Theresa May (pictured in Downing Street today) and Cabinet agreed UK leaves the bloc should not discriminate against nationals from the Commonwealth or elsewhere
Cabinet today signed off a ‘global’ post-Brexit immigration system with no preferential treatment for EU nationals.
Theresa May’s senior team agreed that the arrangements after the UK leaves the bloc should not discriminate against nationals from the Commonwealth or elsewhere.
There will also be tough curbs on access for low-skilled workers designed to bring down overall inflows towards the government’s 100,000 a year maximum target.
But skilled workers will still be welcomed, and there will be allowances made for specific industries.
The decision – set to be formally unveiled by Mrs May at Tory conference next month – came at a lengthy Cabinet meeting in Downing Street today.
Sources told MailOnline Chancellor Philip Hammond raised concerns about the speed with which the flow of migrants from the EU would be stemmed – but the view of the PM and Mrs May carried the argument.
The proposals do, however, leave Mrs May with room to make visa arrangements with the EU as part of a free trade agreement.
A Downing Street spokeswoman said Cabinet had been briefed by Migration Advisory Committee (MAC) chairman Professor Alan Manning on its recent report on ties to the EU.
‘Cabinet was told by Professor Manning that the MAC was recommending that, in the post-Brexit immigration system, EEA and non-EEA nationals should be part of one universal system,’ the spokeswoman said.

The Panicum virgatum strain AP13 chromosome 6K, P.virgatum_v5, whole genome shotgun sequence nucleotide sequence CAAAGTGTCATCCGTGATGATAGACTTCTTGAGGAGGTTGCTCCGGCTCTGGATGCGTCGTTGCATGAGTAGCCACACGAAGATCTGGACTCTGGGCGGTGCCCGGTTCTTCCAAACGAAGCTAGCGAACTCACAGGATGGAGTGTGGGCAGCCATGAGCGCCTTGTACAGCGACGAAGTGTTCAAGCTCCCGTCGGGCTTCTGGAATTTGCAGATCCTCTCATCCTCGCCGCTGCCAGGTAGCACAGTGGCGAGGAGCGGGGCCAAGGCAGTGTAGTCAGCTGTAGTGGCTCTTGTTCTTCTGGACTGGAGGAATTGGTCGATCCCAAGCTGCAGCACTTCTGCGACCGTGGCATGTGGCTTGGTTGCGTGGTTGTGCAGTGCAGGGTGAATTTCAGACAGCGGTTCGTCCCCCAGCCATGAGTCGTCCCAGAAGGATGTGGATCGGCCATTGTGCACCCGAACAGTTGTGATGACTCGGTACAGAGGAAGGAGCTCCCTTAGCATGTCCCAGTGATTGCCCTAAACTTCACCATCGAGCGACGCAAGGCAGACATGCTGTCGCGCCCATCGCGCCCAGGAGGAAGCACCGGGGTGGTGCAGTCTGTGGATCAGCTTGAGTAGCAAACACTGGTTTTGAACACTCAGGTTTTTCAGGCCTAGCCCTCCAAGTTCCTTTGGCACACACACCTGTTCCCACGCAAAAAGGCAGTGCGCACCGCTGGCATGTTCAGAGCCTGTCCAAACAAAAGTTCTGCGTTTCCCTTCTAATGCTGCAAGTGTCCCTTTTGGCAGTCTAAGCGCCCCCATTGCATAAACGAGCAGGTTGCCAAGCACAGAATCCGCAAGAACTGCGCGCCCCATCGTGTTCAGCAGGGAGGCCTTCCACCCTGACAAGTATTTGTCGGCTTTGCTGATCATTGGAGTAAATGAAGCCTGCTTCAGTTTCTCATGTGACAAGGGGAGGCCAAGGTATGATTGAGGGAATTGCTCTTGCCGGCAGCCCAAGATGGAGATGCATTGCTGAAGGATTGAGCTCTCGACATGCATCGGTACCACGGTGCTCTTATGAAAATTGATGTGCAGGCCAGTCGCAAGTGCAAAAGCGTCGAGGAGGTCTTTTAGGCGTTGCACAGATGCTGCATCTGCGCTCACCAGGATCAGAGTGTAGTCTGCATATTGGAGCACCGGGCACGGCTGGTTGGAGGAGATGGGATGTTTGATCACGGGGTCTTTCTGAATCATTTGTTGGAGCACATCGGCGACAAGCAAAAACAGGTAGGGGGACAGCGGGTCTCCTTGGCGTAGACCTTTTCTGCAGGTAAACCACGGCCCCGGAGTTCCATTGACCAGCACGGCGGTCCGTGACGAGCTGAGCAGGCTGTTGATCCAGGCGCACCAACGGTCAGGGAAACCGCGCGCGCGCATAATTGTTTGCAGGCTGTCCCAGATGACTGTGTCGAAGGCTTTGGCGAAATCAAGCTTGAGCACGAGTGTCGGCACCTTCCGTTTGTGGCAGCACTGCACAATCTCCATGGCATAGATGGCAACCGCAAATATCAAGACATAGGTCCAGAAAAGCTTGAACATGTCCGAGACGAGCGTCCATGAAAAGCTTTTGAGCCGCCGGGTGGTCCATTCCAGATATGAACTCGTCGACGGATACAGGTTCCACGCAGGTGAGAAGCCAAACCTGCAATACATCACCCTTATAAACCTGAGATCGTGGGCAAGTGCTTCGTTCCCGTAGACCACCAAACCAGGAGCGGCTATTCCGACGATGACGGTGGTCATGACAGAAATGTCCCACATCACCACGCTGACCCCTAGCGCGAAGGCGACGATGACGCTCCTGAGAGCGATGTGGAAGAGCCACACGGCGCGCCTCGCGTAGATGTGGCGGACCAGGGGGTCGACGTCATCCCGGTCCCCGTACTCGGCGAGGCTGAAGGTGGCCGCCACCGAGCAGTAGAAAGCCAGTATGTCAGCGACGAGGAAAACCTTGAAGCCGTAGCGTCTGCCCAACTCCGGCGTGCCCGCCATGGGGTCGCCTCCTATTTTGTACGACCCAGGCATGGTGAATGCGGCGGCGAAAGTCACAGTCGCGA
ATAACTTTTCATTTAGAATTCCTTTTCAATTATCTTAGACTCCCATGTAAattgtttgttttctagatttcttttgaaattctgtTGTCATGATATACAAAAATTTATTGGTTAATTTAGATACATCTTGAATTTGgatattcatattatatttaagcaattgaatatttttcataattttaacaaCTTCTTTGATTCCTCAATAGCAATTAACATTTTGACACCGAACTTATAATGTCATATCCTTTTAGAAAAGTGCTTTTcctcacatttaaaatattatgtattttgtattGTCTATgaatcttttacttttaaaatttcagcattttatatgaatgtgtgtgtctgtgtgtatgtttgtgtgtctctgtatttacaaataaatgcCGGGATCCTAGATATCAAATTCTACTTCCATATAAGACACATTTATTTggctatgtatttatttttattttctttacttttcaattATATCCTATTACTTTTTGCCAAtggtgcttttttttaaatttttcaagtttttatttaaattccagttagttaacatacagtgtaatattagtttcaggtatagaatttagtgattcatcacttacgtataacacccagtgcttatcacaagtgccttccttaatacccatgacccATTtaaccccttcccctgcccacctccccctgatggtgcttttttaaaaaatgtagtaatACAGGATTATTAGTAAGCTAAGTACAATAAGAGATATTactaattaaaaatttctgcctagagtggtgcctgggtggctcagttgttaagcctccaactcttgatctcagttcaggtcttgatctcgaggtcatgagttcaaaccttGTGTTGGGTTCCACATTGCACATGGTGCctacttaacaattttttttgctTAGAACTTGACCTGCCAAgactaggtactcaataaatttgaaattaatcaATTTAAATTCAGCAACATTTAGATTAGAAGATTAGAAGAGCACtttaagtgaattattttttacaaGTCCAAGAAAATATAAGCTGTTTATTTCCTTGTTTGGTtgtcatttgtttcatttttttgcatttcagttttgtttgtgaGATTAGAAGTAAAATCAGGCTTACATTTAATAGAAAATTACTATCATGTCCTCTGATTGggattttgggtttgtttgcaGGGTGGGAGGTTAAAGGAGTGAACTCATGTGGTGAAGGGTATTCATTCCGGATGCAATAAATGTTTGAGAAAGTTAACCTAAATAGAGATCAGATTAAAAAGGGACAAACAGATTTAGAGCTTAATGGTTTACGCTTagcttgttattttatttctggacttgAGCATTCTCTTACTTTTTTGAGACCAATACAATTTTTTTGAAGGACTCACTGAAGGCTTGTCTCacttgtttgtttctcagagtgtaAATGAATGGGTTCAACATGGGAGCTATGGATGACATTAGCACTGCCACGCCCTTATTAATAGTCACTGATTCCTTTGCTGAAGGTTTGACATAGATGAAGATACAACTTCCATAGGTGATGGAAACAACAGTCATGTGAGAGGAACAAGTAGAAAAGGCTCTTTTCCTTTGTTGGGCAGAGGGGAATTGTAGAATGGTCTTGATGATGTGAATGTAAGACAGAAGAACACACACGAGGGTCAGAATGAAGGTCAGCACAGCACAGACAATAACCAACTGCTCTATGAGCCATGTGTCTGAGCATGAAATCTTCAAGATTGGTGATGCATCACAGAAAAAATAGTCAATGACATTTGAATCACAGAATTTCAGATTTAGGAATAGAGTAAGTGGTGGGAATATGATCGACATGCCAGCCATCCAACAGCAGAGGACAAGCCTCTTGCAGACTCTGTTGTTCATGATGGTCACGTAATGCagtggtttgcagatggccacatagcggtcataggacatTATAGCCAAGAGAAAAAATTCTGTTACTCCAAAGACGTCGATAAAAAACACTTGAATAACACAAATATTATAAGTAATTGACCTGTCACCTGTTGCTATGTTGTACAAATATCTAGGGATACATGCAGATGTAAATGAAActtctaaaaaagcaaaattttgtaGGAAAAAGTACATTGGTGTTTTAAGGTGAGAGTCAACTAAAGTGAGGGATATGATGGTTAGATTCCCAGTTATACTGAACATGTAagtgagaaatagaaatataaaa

‘A key conclusion was that high skilled migration is of greater economic benefit than lower skilled migration, and as such the MAC recommended that the new system should make it easier for higher skilled than lower skilled workers to come to the UK.
‘The Cabinet agreed that, once free movement is brought to an end, the Government will be able to introduce a new system which works in the best interests of the United Kingdom – including by helping to boost productivity.’
Earlier this month the MAC concluded there should be ‘no preference’ for nationals from the bloc under a new immigration system.
But it insisted high skilled workers should still be welcomed to Britain – and it should be easier for them to get in than those with lower skills.
Sajid Javid (pictured left at Downing Street today) has backed a ‘global’ immigration system for after Brexit. Philip Hammond (right) is said to have voiced concerns at Cabinet about the speed of cutting flows from the EU
Immigration minister Caroline Nokes was at the Cabinet meeting at Downing Street today
Work and Pensions Secretary Esther McVey, left, is among the harder line Brexiteers in the Cabinet. Health Secretary Matt Hancock (right) was at Cabinet today
Net inflows from the EU have been running at 86,000 a year – but that figure is down from close to 200,000 before the referendum in 2016.
In a boost for Mrs May, Cabinet sources said no ministers had spoken out against her Chequers plan for Brexit – despite EU leaders humiliatingly rejecting the blueprint at a summit last week.
The premier told ministers that there was ‘no future relationship that will prevent a hard border between Ireland and Northern Ireland, maintain the constitutional integrity of the UK and respect the referendum result that does not include frictionless trade’, according to the spokeswoman.
‘The PM said that, as it stands, the Government’s White Paper is the only plan on the table which achieves this and she remains confident of securing a deal with the EU,’ the spokeswoman said.
‘At the same time, the Government will continue to sensibly plan for no deal.’